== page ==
There are rumours that this behaviour is beginning to repeat, women are being forced to change clothing and are being encouraged heavily not to return to universities or workplaces.
However, the Taliban’s speaking representative, Zabihullah Mujahid, answered some questions on the matter in a recent press conference; “We are going to allow women to work and study within our frameworks. Women are going to be very active within our society.” The world holds its breath to see how this statement pans out.
The topic of appropriate clothes under the new law was left unclear, and the framework is yet to be identified.
Due to the recent ban on COVID-19 vaccines enforced by the Taliban in Afghanistan, experts are also worried about an increase of COVID-19 cases. The World Health Organisation (WHO) has stated in a newsroom update on the 17th of August that they are “extremely concerned over the unfolding safety and humanitarian needs in the country, including the risk of disease outbreaks and rise in COVID-19 transmission.”
As someone who has taken the time to educate myself on the context of this new turn in Afghanistan’s history, I am deeply worried about the citizens of Afghanistan, particularly females. My heart goes out to the people trapped inside the country with a governing faction with total control, and those that managed to flee and now have to start again in a new country.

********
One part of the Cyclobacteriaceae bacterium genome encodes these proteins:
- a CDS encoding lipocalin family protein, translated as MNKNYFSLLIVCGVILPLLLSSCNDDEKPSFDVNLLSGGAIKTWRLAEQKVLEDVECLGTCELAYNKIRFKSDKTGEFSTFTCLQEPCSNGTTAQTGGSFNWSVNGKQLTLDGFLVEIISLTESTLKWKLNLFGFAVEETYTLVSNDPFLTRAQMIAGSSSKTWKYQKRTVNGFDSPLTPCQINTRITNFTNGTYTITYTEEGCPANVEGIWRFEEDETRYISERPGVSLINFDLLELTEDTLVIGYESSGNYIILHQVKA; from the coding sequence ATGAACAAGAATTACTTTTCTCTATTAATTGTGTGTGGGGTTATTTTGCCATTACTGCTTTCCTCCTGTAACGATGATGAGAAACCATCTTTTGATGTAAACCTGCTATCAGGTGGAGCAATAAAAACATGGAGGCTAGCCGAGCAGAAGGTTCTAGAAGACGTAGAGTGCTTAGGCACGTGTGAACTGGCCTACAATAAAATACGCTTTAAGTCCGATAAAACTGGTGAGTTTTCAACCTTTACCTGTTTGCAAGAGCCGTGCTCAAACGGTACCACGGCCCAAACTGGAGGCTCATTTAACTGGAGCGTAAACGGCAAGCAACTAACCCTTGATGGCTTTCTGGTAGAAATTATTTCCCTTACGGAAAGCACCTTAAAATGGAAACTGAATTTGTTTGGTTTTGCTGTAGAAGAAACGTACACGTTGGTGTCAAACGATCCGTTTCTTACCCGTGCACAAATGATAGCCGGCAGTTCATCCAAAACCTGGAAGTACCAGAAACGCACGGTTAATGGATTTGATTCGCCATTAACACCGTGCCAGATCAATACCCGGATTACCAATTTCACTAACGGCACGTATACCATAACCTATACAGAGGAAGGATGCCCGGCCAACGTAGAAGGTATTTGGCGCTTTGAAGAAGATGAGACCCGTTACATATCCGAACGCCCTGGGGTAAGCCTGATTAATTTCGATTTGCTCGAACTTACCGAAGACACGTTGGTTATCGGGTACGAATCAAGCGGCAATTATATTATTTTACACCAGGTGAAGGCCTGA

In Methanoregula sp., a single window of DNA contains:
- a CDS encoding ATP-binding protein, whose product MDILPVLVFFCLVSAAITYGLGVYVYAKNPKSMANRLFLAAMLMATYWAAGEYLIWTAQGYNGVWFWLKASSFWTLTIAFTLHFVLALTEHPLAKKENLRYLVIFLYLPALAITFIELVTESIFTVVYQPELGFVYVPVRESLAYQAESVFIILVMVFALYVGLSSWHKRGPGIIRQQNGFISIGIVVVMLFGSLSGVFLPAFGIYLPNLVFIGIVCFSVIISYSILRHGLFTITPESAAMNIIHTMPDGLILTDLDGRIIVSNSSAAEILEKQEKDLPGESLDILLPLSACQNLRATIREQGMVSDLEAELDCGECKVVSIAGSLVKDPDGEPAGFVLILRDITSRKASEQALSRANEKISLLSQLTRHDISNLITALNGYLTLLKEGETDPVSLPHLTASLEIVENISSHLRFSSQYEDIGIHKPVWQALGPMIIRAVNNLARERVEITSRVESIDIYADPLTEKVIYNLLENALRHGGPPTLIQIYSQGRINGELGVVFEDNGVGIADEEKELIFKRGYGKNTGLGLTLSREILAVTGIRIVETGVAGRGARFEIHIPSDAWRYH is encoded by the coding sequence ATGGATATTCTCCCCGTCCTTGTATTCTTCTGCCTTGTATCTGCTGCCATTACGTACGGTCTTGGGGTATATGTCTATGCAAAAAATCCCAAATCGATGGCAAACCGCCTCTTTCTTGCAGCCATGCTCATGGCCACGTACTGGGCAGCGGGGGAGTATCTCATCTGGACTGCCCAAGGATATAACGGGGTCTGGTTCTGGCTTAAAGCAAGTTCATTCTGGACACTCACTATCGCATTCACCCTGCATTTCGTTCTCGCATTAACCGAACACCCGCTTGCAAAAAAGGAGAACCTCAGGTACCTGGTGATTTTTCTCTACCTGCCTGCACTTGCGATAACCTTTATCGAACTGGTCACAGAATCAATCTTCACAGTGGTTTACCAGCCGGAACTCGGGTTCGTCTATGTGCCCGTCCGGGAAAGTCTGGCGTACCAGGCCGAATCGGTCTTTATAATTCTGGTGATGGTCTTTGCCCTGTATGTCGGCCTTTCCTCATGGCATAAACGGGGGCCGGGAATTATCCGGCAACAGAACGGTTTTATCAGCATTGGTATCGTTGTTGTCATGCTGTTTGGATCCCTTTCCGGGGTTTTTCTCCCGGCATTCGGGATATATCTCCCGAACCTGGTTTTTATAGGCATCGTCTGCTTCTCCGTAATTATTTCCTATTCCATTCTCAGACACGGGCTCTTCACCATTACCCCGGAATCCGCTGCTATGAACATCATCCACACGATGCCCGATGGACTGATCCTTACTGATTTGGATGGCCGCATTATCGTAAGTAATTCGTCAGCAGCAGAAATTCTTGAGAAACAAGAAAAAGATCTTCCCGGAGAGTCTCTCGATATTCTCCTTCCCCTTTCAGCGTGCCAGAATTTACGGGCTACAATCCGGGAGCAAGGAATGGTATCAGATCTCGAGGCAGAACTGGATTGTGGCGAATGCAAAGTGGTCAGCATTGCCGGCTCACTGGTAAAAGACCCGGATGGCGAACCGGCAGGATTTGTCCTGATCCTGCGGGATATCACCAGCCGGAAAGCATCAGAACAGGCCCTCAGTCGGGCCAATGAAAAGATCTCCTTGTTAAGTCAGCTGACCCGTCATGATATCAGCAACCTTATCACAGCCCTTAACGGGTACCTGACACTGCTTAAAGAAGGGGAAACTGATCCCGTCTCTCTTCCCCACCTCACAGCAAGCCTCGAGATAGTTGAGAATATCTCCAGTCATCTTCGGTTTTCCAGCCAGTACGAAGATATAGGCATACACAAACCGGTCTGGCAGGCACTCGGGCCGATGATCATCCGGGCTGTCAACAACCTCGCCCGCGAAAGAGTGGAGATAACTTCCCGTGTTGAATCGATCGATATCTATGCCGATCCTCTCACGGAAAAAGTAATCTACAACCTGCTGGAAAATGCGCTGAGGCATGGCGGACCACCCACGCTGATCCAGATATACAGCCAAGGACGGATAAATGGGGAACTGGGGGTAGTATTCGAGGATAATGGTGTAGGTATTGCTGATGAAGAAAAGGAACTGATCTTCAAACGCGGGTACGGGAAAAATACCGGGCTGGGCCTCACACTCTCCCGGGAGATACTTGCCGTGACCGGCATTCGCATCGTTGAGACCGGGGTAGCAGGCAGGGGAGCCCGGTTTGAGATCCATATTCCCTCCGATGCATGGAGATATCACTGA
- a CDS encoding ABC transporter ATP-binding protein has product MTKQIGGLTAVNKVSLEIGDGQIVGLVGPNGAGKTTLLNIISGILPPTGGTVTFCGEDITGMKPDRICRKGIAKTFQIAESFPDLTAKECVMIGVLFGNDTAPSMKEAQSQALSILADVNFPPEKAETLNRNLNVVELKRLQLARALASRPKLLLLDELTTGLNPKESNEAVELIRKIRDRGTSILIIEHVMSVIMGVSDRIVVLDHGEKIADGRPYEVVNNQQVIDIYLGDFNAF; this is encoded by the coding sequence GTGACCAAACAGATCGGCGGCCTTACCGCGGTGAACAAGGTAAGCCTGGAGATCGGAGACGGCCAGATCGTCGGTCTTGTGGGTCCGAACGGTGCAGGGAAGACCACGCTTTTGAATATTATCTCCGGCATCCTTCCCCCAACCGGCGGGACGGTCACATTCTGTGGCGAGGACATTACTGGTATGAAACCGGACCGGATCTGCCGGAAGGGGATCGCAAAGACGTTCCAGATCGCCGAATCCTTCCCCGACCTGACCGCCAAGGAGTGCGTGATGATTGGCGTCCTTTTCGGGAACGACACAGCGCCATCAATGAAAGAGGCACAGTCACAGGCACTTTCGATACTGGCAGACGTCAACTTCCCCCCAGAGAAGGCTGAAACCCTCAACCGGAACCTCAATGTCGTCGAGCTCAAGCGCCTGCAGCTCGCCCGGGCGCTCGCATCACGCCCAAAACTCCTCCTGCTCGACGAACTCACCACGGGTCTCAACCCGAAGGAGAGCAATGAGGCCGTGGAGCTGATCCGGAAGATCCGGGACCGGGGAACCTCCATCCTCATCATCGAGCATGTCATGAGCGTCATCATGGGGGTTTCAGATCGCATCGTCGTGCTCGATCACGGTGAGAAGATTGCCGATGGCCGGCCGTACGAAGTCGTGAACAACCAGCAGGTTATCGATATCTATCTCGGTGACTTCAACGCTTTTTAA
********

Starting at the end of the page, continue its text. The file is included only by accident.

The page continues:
I’ll be the first to encourage you not to take my word or opinion as gospel. If you are interested in learning more, please feel encouraged to have a look at the following links. These are the articles I used to form my understanding, and I recommend them when looking to learn about these matters.
BBC News. (18th August, 2021). Afghanistan: How could Taliban rule affect women, girls and education? Retrieved (24/8/21): https://www.bbc.co.uk/newsround/58231537
Devraj, R. (20th August, 2021). Taliban ban on jabs may trigger COVID-19 spike. Sci Dev Net. Retrieved (24/8/21): https://www.scidev.net/global/news/taliban-ban-on-jabs-may-trigger-covid-19-spike/
Greene, A. Hitch, G. (18th August, 2021). Afghanistan rescue flight carrying Australians lands in UAE, with more Kabul evacuation missions planned. ABC News. Retrieved (24/8/21): https://www.abc.net.au/news/2021-08-18/afghanistan-kabul-rescue-mission-carrying-australians-lands/100386652
Krauss, J. (2021). Taliban take over Afghanistan: What we know and what’s next. AP News. Retrieved (24/8/21): https://apnews.com/article/taliban-takeover-afghanistan-what-to-know-1a74c9cd866866f196c478aba21b60b6
WHO. (17th August, 2021). Health situation in Afghanistan. World Health Organisation. Retrieved (24/8/21): https://www.who.int/news-room/news-updates
BBC News. (19th August, 2021). Who are the Taliban? Retrieved (24/8/21): https://www.bbc.com/news/world-south-asia-11451718
BBC News. (20th August, 2021). What is Sharia law? Retrieved (24/8/21): https://www.bbc.com/news/world-27307249
Wikipedia. (Last edited: 21st August, 2021). Hudud. Retrieved (24/8/21): https://en.wikipedia.org/wiki/Hudud
AFP. (9th March, 2021). Afghans recall Taliban’s destruction of famed Buddha statues. Bangkok Post. Retrieved (25/8/21): https://www.bangkokpost.com/world/2080691/afghans-recall-talibans-destruction-of-famed-buddha-statues